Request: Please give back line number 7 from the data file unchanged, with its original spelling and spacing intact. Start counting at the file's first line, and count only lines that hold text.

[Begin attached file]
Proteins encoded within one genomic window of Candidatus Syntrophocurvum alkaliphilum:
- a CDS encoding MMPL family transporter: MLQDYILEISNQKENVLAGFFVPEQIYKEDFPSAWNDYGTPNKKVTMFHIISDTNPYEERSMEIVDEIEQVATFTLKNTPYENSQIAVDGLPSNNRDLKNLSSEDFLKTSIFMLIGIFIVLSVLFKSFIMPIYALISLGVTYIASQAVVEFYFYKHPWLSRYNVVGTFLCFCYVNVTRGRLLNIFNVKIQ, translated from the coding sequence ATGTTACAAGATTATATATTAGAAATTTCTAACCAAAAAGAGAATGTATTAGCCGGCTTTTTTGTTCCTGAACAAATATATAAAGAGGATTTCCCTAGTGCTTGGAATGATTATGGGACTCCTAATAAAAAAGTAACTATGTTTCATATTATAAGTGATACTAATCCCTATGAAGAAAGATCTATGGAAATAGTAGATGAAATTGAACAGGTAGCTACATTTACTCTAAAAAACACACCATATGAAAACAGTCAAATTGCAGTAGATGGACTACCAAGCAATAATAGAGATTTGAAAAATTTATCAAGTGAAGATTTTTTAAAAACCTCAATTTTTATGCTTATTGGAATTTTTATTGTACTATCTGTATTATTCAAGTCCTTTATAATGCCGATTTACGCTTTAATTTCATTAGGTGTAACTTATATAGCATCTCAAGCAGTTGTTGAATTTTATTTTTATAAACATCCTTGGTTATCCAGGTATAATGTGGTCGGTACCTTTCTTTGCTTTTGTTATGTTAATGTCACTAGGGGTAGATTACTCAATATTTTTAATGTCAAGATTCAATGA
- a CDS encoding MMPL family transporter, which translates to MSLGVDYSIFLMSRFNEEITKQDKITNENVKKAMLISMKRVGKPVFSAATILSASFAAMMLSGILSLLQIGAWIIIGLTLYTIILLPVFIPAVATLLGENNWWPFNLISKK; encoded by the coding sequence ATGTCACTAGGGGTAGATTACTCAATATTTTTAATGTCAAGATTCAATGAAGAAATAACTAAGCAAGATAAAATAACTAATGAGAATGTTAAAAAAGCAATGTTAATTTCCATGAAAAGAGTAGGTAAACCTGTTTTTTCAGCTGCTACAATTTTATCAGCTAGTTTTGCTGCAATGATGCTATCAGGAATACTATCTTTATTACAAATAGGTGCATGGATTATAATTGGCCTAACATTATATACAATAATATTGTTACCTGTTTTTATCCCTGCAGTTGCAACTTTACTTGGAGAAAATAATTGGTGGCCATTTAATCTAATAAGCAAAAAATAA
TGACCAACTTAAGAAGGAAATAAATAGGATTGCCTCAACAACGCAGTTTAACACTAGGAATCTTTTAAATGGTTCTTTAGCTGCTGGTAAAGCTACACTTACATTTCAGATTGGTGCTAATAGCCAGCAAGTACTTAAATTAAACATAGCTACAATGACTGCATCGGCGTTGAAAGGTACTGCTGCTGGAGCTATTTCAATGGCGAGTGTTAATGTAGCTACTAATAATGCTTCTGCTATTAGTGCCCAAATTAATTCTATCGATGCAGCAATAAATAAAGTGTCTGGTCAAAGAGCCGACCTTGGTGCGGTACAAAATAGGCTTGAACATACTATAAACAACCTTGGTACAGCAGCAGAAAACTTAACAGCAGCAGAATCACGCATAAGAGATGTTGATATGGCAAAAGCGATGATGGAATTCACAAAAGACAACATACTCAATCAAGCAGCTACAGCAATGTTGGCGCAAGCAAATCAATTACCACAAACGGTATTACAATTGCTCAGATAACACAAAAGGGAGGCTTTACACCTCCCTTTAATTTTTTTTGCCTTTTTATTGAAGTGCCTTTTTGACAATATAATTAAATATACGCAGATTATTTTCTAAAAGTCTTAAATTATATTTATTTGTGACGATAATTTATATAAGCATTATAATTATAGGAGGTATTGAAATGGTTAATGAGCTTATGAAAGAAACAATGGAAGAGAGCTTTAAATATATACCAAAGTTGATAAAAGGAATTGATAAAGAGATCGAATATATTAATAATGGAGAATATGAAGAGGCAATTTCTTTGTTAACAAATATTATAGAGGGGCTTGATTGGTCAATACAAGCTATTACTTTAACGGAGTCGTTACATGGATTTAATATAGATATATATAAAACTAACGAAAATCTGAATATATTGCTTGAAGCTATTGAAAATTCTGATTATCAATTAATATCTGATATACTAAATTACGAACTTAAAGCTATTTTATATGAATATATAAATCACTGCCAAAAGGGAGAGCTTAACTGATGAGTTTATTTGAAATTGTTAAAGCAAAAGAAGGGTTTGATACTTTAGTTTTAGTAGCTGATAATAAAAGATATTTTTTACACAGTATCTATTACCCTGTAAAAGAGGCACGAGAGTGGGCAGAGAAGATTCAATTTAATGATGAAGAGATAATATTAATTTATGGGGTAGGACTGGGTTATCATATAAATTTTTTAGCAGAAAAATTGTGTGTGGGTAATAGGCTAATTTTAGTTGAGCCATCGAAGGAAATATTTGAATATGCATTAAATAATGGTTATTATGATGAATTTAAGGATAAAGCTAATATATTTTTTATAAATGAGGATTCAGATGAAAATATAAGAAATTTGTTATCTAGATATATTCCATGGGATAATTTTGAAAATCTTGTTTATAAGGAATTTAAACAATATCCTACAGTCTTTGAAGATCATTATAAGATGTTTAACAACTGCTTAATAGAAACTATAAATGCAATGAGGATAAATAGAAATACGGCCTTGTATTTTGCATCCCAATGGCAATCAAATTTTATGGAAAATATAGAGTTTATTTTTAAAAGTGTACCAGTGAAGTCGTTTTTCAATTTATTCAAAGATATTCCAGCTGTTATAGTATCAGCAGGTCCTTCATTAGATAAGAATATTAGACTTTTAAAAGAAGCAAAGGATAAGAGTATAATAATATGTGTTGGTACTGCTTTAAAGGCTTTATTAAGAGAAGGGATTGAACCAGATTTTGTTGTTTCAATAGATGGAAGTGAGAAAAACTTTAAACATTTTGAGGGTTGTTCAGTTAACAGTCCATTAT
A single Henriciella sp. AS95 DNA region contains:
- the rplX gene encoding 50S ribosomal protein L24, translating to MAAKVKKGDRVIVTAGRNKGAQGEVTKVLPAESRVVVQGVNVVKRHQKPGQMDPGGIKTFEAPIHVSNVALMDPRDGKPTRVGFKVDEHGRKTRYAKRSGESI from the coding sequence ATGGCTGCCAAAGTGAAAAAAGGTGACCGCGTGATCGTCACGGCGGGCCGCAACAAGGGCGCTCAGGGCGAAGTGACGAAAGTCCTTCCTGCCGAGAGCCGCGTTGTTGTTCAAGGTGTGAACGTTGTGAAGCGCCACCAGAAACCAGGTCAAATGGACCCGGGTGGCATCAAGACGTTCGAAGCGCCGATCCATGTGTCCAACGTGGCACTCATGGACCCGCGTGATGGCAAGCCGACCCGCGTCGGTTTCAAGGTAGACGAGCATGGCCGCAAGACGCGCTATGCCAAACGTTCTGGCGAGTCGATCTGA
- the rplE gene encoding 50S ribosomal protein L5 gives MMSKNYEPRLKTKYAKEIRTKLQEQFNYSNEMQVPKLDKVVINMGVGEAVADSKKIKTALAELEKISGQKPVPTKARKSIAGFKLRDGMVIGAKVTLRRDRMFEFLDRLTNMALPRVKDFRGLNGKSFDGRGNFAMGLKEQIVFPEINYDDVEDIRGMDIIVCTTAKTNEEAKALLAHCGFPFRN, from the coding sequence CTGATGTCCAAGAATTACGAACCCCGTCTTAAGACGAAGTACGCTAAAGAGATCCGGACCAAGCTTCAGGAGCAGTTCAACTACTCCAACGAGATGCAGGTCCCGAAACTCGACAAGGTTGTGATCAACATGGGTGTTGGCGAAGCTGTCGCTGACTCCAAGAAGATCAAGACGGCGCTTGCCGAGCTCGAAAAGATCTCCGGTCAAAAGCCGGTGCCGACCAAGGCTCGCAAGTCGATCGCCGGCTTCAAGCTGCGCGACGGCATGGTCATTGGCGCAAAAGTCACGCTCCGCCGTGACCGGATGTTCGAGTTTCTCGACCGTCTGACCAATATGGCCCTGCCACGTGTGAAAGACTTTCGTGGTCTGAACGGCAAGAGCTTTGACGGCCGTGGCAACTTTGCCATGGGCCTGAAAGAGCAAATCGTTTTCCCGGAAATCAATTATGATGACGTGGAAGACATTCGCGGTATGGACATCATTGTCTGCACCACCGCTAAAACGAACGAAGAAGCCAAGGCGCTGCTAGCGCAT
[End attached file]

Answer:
- the rplE gene encoding 50S ribosomal protein L5 gives MMSKNYEPRLKTKYAKEIRTKLQEQFNYSNEMQVPKLDKVVINMGVGEAVADSKKIKTALAELEKISGQKPVPTKARKSIAGFKLRDGMVIGAKVTLRRDRMFEFLDRLTNMALPRVKDFRGLNGKSFDGRGNFAMGLKEQIVFPEINYDDVEDIRGMDIIVCTTAKTNEEAKALLAHCGFPFRN, from the coding sequence CTGATGTCCAAGAATTACGAACCCCGTCTTAAGACGAAGTACGCTAAAGAGATCCGGACCAAGCTTCAGGAGCAGTTCAACTACTCCAACGAGATGCAGGTCCCGAAACTCGACAAGGTTGTGATCAACATGGGTGTTGGCGAAGCTGTCGCTGACTCCAAGAAGATCAAGACGGCGCTTGCCGAGCTCGAAAAGATCTCCGGTCAAAAGCCGGTGCCGACCAAGGCTCGCAAGTCGATCGCCGGCTTCAAGCTGCGCGACGGCATGGTCATTGGCGCAAAAGTCACGCTCCGCCGTGACCGGATGTTCGAGTTTCTCGACCGTCTGACCAATATGGCCCTGCCACGTGTGAAAGACTTTCGTGGTCTGAACGGCAAGAGCTTTGACGGCCGTGGCAACTTTGCCATGGGCCTGAAAGAGCAAATCGTTTTCCCGGAAATCAATTATGATGACGTGGAAGACATTCGCGGTATGGACATCATTGTCTGCACCACCGCTAAAACGAACGAAGAAGCCAAGGCGCTGCTAGCGCAT